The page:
It’s possible I’m dead wrong, but I envisiage Tony re-signing with spurs and only being traded a year or so post Timmy if/when it is apparent the spurs need to completely rebuild with multiple high draft picks. Maybe I’m reading between different lines to other posters on this site, but to me it seems the spurs rotation is mostly solidified for the next two years, barring injuries or end of roster dissapointments. And that’s not necessarily bad; we have a great collection of proven veterans across all positions and a growing youth movement. I admire the way the franchise is bolstering it’s athletic movement, looking for shooters and scorers and incrementally passing on the responsibility and spurs identity to the next generation. A lucky ping pong bounce in 2 or 3 years and who knows? Maybe we won’t languish outside the contending picture for too long

  • http://www.48minutesofhell.com Lenneezz

    If we can upgrade Boner to Galinari AND add a young shot blocker like Randolph (who would take Dice’s spot next year) I would be more than happy to downgrade Tony to Raymond.

    Imagine a 6’10″ player who shoots the 3 at 40%
    AND can create his own shot
    AND can dribble drive GOOD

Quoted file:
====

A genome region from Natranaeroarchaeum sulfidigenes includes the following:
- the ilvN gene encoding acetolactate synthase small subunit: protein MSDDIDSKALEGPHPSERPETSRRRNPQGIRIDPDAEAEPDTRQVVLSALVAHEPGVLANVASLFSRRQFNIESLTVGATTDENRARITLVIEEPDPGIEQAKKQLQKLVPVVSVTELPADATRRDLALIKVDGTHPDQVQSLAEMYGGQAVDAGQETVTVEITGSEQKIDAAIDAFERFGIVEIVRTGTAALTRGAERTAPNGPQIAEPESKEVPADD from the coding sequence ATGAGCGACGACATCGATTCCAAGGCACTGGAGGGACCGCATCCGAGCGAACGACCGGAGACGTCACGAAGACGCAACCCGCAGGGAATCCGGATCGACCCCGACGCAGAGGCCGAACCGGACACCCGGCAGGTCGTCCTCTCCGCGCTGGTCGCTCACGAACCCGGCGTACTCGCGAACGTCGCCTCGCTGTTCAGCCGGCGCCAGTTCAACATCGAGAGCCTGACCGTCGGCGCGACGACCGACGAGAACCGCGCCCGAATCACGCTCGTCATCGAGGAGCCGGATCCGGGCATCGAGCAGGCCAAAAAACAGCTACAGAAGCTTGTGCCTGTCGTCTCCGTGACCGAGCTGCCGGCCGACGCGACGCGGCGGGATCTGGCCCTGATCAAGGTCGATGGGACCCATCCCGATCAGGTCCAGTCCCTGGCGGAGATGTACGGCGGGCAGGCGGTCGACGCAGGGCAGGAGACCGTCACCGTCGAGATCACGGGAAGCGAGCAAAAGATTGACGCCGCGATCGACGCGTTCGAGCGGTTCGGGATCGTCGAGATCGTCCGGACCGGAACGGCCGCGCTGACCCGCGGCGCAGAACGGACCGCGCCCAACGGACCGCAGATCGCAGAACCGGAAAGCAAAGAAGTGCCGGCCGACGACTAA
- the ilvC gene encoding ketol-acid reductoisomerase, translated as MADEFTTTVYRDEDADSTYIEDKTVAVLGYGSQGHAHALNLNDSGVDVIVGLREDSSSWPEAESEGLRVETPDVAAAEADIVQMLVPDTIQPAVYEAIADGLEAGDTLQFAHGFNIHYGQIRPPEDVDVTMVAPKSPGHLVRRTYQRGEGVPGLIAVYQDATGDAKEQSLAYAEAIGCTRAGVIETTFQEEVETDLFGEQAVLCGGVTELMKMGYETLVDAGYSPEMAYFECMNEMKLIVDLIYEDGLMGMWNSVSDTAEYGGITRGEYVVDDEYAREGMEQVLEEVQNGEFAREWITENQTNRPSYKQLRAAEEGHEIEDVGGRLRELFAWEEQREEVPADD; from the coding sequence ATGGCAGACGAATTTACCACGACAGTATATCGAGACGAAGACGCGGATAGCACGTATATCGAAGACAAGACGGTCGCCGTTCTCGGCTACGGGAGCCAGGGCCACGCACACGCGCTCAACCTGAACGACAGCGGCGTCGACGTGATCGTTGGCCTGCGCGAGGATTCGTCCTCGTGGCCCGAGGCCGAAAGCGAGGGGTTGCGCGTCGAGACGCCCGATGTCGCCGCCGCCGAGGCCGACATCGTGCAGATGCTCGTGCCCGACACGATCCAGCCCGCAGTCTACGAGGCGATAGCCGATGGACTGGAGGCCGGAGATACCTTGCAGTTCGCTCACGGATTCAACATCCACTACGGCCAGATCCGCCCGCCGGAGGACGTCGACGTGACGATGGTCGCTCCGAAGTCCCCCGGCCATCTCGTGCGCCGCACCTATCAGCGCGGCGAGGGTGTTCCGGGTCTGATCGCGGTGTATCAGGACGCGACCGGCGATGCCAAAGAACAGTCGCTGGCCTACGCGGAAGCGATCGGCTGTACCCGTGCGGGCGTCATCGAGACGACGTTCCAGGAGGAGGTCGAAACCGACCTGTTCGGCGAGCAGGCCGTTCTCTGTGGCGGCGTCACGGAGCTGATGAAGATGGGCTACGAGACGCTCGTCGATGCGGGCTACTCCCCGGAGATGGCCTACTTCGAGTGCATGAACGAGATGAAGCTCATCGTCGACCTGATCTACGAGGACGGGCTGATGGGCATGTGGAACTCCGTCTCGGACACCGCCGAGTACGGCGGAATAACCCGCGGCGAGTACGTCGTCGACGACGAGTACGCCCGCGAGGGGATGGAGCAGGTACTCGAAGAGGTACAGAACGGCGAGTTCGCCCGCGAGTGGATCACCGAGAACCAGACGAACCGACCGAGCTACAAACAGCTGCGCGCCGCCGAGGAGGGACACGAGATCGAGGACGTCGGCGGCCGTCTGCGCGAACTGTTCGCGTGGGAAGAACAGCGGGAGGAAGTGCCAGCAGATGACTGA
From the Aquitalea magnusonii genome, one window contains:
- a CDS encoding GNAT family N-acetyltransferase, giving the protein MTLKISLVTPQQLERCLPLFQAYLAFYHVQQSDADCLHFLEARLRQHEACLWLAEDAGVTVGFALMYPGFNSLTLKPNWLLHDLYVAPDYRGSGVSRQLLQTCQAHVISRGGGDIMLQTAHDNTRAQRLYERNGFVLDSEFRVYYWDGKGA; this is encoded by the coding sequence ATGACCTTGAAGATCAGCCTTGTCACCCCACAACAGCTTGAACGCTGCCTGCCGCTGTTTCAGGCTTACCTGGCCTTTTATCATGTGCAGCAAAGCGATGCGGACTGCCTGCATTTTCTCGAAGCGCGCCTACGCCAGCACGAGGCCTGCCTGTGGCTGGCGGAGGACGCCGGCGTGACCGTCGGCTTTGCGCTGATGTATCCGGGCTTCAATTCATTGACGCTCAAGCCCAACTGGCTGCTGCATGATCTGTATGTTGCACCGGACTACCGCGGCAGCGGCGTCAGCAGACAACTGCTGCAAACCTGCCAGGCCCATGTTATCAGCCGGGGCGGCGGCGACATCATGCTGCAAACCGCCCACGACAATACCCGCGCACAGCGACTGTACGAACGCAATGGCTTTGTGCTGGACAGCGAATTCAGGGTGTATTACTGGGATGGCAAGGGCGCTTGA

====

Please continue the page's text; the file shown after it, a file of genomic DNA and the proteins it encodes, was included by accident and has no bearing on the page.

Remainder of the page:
AND can block some shots
    AND isn’t a BONER

    http://www.youtube.com/watch?v=oS3i9VD7kMU&feature=related

    (Ignore the 1st minute, it gets good)

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  • bduran

    Great breakdown. The great thing is, I don’t think RJ was that bad a scorer in our system last year. 55.1% TS is okay and he got better as the season wore on. His 3 pt shooting should improve, he was well below career average and even further below the average of his last 3 years. If we can run some more plays for him like the ones above there is no reason he can’t be an efficient scorer for us. I’m cautiously optimistic about him next year.

  • Hobson13

    Lenneezz
    August 17th, 2010 at 1:58 am

    Maybe it’s too early to discuss a Tony to NY trade, but I agree with Jim and think NY is actually a good trading partner with the Spurs since they have numerous young pieces.